Initiatives by other industry organizations, such as the International SEMATECH Manufacturing Initiative’s (ISMI) 300mm NGF, also focus on... you guessed it, DATA. Increasing the accessibility of high-quality data, and then, using the data to improve efficiency and productivity. In addition, factories are also requiring DATA storage and access on and off the tool for future performance analysis.

Attend this week's FREE WEBINAR on "Using Data to Improve Equipment Efficiency and Performance" to learn about the significant manufacturing benefits gained from improved access to higher quality and quantity of data.

The webinar will take place on Thursday, October 22
at 8:00 am MT/ 4:00 pm UTC.


You might also be interested in:

Topics: Equipment Data Acquisition, CIMControlFramework, Events, Data Collection

Interface A vs. SECS/GEM for Data Collection

Posted by Cimetrix on Oct 6, 2009 8:11:00 AM

by Bill Grey,
Director of Research & Development

Engineers often ask, “What are the differences between Interface A and SECS/GEM for data collection.” This is a high-level comparison of Interface A and SECS/GEM/HSMS-SS data collection features. We are working on some tools to help demonstrate Interface A data collection. More on that later….

Interface A supports multiple clients where SECS/GEM is usually a single client.

Interface A can be configured for SSL secured communications. Only clients with a valid certificate can use the interface and all data across the wire is encrypted.

HSMS is not secured. In HSMS, any host that has the device ID can connect and data across the wire is binary encoded, but not encrypted.

Additionally, Interface A client features are gated by privileges where GEM features are not privileged.

Equipment Model
Interface A E125 provides methods for its client to upload a description of the logical structure of the equipment which includes parameters, events, and exceptions assigned to modules, subsystems, and IO devices. In this manner, each parameter, event, and exception has the context of the owning component.

In GEM, similar information is found in a manual provided with the equipment. Unfortunately, in most equipment manuals, the relationship of which component on the equipment produces the parameter, event, or exception is not available. Context is missing.

Interface A traces have features that GEM traces do not. Interface A traces have start and stop triggers. These triggers may include one or more events and/or exceptions. The trace would begin collecting data when any of the start triggers occurs and stop collecting data when one of the stop triggers occurs. This is useful as a trace for a processing module may be defined to start when a processing started event occurs and to stop when a processing completed event occurs for that module. In this manner, the Interface A client defines the trace once and collects the data only when processing is active. Between the triggers, data is collected at the specified rate. The rate is specified with a floating point number designating the number of seconds between samples. The resolution is limited by the equipment.

In GEM, traces begin when defined through a SECS message and end when the specified number of samples is collected. To achieve the same effect as Interface A, a host would have to define event reports for the processing module processing started and processing completed events. When the processing started event is received, the host would have to define the trace by sending a SECS message. When the processing completed event is received, the host would have to terminate the trace with a SECS message. The host would have to do this every time, unlike Interface A. There is a delay between the processing started event and when the trace starts because of the SECS messaging that isn’t there with Interface A. GEM traces are limited to centisecond resolution by the E5 standard even if the equipment could support faster traces. Some older GEM implementations are limited second resolution.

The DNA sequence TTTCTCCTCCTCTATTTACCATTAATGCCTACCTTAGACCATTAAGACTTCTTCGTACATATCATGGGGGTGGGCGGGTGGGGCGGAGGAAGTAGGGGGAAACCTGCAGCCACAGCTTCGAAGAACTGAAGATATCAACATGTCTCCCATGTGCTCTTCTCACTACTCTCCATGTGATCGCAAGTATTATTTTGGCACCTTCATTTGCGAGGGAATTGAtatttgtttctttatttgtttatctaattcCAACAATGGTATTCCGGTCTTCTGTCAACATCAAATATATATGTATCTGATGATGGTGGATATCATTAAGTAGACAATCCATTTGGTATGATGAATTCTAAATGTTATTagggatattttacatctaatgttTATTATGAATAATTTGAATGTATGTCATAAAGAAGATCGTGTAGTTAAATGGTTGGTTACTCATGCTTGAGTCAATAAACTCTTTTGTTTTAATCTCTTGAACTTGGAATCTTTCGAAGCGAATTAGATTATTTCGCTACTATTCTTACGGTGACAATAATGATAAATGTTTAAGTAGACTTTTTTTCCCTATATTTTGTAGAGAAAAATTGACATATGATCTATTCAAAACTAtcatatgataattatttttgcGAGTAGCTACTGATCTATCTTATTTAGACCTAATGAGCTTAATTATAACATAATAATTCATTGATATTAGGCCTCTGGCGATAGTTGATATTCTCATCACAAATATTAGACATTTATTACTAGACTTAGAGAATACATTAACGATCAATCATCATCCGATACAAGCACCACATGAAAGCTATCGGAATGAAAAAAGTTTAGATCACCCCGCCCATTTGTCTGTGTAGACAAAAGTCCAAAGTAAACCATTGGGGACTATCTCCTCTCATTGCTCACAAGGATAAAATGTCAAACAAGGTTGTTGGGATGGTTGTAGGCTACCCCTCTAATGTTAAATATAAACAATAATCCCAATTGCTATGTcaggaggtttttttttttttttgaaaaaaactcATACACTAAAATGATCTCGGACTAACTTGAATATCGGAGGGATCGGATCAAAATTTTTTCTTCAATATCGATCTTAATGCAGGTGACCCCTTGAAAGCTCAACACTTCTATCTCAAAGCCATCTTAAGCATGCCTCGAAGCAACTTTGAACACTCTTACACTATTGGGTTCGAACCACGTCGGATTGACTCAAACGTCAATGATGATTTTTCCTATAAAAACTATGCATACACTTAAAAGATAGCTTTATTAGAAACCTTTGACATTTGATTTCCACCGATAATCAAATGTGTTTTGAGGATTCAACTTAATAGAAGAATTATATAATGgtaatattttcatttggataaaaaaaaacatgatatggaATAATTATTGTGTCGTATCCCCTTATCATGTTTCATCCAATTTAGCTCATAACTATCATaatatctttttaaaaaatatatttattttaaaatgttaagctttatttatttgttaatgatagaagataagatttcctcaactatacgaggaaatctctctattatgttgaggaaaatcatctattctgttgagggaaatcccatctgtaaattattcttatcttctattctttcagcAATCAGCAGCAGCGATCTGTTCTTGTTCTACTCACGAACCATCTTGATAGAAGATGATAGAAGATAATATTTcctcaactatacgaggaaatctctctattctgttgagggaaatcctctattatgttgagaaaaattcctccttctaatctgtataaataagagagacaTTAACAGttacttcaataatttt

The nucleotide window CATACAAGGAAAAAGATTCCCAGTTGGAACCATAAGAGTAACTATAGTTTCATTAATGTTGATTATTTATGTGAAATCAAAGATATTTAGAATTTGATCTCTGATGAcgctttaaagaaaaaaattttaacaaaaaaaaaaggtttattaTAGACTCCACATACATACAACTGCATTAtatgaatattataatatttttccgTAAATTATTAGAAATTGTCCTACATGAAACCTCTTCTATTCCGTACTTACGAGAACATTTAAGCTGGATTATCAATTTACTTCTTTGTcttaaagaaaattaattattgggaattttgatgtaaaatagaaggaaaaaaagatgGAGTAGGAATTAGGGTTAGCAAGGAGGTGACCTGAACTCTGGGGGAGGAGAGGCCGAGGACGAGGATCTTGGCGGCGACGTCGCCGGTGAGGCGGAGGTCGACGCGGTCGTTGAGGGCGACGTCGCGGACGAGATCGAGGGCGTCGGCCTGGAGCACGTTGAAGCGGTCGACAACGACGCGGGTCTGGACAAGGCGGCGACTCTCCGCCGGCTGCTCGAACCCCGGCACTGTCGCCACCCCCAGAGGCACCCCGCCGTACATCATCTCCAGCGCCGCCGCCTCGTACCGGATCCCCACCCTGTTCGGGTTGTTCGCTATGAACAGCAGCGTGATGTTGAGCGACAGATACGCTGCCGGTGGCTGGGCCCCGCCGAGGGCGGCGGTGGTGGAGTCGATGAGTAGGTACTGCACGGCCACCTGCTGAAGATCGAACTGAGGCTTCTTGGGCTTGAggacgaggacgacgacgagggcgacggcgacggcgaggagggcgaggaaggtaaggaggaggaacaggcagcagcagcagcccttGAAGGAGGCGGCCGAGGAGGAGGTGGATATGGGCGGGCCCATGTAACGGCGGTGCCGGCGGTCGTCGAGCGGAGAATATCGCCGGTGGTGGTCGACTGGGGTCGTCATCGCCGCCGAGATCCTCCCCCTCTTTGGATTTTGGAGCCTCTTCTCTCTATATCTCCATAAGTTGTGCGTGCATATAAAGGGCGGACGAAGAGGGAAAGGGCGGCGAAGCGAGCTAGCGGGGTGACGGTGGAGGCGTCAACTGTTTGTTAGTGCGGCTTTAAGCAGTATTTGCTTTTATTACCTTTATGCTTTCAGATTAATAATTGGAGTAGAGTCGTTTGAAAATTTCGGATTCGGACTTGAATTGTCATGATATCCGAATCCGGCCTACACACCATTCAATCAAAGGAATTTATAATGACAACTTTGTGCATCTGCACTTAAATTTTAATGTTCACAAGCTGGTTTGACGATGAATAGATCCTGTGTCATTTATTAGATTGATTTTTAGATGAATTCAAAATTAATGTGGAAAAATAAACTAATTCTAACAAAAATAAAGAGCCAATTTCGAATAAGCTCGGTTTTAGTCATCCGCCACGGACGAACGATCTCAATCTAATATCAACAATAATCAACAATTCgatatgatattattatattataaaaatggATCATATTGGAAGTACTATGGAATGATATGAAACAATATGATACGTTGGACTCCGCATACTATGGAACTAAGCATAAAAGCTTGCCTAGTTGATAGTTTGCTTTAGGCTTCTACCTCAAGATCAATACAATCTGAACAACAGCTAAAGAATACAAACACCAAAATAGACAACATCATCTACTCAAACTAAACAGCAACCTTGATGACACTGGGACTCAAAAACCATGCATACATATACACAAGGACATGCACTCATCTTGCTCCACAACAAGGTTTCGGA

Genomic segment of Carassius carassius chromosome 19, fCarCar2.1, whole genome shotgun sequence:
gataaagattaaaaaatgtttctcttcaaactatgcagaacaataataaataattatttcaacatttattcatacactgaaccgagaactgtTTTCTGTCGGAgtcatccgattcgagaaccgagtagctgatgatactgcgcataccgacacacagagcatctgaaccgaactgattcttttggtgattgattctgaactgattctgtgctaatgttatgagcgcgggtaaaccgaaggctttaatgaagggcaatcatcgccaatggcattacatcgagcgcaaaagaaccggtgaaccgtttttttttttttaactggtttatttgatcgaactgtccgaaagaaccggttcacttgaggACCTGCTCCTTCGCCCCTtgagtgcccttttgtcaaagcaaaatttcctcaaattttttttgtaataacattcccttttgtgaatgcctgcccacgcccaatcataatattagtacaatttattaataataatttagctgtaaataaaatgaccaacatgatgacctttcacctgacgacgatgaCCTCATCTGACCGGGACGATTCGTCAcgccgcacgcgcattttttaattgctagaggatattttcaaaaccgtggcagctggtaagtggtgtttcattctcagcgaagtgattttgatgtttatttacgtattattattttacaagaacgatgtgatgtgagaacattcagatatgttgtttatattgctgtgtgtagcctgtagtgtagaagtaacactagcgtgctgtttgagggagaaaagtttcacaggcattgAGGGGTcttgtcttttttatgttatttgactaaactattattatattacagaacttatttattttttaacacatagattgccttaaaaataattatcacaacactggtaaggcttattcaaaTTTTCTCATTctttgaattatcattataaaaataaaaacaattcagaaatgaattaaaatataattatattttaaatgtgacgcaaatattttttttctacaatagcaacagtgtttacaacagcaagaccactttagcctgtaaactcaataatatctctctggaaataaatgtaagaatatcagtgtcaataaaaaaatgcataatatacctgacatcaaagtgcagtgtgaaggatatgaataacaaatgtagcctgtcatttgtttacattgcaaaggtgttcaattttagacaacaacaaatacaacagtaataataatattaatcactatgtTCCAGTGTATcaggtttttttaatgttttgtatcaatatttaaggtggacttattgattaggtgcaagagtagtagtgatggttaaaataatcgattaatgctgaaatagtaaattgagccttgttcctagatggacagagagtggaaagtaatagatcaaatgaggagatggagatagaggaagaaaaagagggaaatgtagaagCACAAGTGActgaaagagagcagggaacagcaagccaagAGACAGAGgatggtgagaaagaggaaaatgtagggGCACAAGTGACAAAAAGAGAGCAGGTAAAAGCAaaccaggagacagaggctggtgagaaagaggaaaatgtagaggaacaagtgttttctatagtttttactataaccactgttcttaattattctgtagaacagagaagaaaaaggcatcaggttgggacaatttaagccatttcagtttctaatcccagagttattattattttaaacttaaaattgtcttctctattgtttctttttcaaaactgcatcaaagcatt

Event Reports
Interface A event reports specify an event and an optional set of parameters to be collected when that event occurs. The Interface A client activates the event report to begin monitoring the event and deactivates the report to stop monitoring the event.

GEM event reports are a little different. A GEM host defines collections of parameters called reports. Then it links one or more reports to one or more events. The same report may be linked to multiple events if needed. Then the host enables the event to begin monitoring the event and disables the event to stop monitoring the event.

Alarm Reporting
Interface A exception reporting is very different than GEM Alarm reporting. Interface A exception reports are defined using a source ID, exception ID, and severity. Any of the fields may be empty or filled in. Source ID identifies which component provides the alarm, for example a processing module or load port. If source ID is the only non-empty field, then all exceptions for that component will be monitored and reported. Exception ID identifies a specific exception name, if this is the only non-empty field, then all exceptions matching this name regardless of source will be monitored and reported. If severity is the only non-empty field, then all exceptions matching this severity will be monitored and reported regardless of source ID or exception ID. If more than one of these fields is non-empty, then reporting will be determined by applying Boolean AND logic to the fields. In addition, exception reports in Interface A may contain parameter data; however, which parameters are supplied with each exception is specified by the equipment manufacturer and not selectable by the Interface A Client.

GEM alarm reporting has two forms. For notification of an alarm being set or cleared, the host may enable alarms and receive a SECS message containing no other data. In GEM, each alarm has one set and one clear event that may be used for event reports. Using these events, the host may be notified of alarm set and clear transitions with reports that contain data chosen by the host.

Neither Interface A nor GEM provide annotated reports.

Data Collection Impact
Interface A E134 defines a mechanism for the equipment to limit the impact of client defined data collection on material processing. If data collection hinders processing, the equipment may issue a Performance Warning to all clients and deactivate their data collection. The equipment may resume data collection at a later time and issue a Performance Restored.

GEM defines no such throttling or notification mechanism.

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Topics: SEMI Standards, SECS/GEM, Interface A, Data Collection